In honor of the fact that Avatar 2 is finally, actually going to release this year, here’s a satirical short story I wrote in 2017, back when we thought the idea of all those long-delayed Avatar sequels was a total joke.
Estimated reading time: 12 minutes. (~3,000 words)
A question recently got stuck in my brain and I can’t seem to shake it, in part because I don’t know how to answer it: when I’m old and at the end of my life, what will I want done with all my earthly possessions?
A hard science fiction novella about time travel, fine dining, and the utter collapse of human society—in that order.
Estimated reading time: 45 minutes. (~14,000 words)
In our current digital age, where anyone can self-publish anything they want, there’s more stuff out there than ever before—books to read, videos to watch, podcasts to listen to, etc—and more is coming out every day. Too much, even. More than anyone could ever keep up with, even if they vowed to only read/watch “the best” of every medium.
Content consumers have never had so many options. And content creators have never had so much competition.
It’s a commonly held idea that time seems to pass faster as we get older. That the seasons lasted forever when we were kids, and the years fly by now that we’re adults. That when we were young, each day felt like an eternity—because each day was a more noteworthy percentage of the entire time we’d been alive so far—and now that we’re older, a whole month can pass by in a snap—because what’s one more month when you’ve already been alive for hundreds of them?
I think this idea is wrong.
(Sorry kids, this post doesn’t apply to you. You aren’t allowed to read it I guess; it’s X-rated now. The X stands for “existential.”)
Recently, a video was released which set the long-dead Homestuck fandom aflame with drama. You don’t really need to watch it (I mean… unless you’re curious about the very troubled production of the Homestuck Kickstarter game). But to make a long story short: Andrew Hussie, the writer of Homestuck, made his first public comments on the Kickstarter game in years, and he unintentionally portrayed himself as a terrible businessperson and kind of an asshole.
This isn’t a post about that though. It’s a post about authors, how they engage with their fans, and how a bunch of stupid fandom drama made me ask myself: what kind of content creator do I want to be?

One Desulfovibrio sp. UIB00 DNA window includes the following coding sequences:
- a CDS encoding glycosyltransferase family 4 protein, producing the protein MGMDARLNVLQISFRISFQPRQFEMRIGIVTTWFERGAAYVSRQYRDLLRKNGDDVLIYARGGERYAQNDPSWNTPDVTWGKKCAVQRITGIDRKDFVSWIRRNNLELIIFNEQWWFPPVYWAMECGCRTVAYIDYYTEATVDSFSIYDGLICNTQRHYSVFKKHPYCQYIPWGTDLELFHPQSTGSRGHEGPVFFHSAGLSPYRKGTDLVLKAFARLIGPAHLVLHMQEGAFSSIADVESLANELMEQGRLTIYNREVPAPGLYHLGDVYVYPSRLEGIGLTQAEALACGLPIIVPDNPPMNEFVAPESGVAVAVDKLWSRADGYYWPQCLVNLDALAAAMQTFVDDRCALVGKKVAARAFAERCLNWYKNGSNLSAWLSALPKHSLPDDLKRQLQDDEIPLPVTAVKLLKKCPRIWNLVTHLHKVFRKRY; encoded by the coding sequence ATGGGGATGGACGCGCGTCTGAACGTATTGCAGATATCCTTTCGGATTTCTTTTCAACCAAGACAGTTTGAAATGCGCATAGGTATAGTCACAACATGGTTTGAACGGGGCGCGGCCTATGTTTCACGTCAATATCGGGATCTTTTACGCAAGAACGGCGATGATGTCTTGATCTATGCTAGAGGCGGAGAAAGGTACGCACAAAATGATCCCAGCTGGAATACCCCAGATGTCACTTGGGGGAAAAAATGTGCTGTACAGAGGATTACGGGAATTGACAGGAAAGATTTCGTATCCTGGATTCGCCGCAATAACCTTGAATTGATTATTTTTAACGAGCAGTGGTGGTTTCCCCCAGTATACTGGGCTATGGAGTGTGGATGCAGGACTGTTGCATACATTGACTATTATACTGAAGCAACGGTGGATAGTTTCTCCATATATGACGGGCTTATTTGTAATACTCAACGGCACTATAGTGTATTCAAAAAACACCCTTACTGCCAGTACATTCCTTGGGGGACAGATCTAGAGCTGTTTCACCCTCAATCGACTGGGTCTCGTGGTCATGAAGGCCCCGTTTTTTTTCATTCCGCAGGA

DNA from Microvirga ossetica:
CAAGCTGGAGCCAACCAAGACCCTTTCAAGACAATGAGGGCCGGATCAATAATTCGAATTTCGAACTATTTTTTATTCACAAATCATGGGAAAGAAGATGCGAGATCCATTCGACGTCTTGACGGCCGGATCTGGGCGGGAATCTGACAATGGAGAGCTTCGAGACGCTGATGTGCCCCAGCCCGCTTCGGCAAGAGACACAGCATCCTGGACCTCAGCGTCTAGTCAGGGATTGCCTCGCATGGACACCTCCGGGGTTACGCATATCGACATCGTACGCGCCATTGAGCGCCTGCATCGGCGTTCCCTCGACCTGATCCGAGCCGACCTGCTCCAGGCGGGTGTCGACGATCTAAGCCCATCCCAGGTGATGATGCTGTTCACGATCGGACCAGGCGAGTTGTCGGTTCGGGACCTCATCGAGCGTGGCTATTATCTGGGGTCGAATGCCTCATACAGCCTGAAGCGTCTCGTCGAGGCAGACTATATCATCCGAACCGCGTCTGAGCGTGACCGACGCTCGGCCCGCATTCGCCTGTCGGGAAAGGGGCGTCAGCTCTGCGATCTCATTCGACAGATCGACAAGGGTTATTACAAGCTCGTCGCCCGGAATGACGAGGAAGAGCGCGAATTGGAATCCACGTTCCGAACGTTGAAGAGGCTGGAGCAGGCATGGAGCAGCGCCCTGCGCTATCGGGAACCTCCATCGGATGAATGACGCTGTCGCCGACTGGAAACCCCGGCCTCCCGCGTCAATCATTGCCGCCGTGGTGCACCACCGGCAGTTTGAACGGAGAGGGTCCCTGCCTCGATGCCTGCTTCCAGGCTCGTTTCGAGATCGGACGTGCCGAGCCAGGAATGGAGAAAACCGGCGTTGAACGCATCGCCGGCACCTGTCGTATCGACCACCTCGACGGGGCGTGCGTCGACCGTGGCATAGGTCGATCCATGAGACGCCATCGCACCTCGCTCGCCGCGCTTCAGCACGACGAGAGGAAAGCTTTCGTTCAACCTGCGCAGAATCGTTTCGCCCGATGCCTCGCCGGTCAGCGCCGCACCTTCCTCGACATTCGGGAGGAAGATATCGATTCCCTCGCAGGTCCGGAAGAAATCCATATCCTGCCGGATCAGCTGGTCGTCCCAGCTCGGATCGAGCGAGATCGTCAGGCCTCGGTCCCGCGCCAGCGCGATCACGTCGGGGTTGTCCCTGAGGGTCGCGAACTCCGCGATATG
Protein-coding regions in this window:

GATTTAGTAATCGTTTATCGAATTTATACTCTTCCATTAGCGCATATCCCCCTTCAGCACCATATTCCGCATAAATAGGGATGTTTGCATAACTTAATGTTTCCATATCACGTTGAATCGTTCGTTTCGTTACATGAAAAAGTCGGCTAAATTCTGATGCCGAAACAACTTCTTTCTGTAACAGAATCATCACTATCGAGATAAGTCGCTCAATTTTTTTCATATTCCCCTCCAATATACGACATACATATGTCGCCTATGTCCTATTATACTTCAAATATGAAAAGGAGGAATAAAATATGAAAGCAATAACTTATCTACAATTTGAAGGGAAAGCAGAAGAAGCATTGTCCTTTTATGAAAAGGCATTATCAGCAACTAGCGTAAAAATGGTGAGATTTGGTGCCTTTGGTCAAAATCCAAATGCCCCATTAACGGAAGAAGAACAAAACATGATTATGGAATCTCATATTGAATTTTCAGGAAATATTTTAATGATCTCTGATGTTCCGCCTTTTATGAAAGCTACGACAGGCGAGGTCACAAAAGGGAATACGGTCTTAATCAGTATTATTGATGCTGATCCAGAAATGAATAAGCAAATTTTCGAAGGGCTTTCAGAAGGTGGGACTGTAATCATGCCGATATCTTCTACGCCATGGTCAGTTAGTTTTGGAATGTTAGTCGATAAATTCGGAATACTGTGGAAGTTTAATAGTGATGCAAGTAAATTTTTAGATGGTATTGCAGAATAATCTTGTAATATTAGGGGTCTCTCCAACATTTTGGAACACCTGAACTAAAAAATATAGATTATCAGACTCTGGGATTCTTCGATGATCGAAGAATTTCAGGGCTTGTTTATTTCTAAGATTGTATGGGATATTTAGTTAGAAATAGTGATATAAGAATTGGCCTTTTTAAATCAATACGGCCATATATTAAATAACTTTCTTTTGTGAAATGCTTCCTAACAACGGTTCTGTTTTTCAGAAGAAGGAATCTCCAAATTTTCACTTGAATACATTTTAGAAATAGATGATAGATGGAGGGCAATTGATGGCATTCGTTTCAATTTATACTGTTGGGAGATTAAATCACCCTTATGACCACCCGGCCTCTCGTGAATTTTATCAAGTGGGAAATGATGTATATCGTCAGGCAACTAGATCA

I always get sentimental about my projects and my progress with them around the new year. For the last few years, I would spend the last week of December writing up a Google Doc with a long analysis of how my year went, how I did in terms of accomplishing the goals I set for myself the prior year (which I usually failed to reach), and setting new goals for the next year (which, again, I would usually fail to reach).
Instead of doing that again this year, I’d like to put into practice some of that author transparency I’m always raving about, and share my year in review thoughts publicly, in blog post form.
So. What have I been up to for the last year?
I’ve never been drunk before.
I’m a big fan of the Pokémon franchise.
When it first came to the US, I was at just the right age of childhood for its megalithic multimedia-ness to consume me. I sunk hundreds of hours into each of the games, I collected the cards, I watched the cartoon—I even had a Pokémon fansite on Maxpages.com! (If you’ve never heard of Maxpages, imagine Geocities, but even less professional and even more overrun by little kids.)
At one point, my obsession was so great that I wanted to make a Pokédex website—a site that would list all 150 Pokémon and all of their Pokédex entries from each of the games. I even went as far as borrowing an “HTML For Dummies” book from one of my parents’ friends, so I could do it all myself the right and proper way.
… But I was just a dumb ten year old with better things to do (like playing Pokémon games for another billion hours, probably), so I didn’t get very far. Making a Pokédex website would stay a childhood dream in the back of my mind for the rest of my life.
Some time in early 2011, I discovered Harry Potter and the Methods of Rationality—a Harry Potter fanfiction in which Harry is a child genius in math and physics and psychology and probability, and he gets his Hogwarts acceptance letter and finds out magic is real, and then he vows to use Science to learn how “magic” really works—among other ambitious goals, like wanting to reveal magic to the entire world, and end death forever by making everyone immortal.
It was unlike anything I had read before, and as a casual fan of both Harry Potter and nerdy things in general, I was hooked.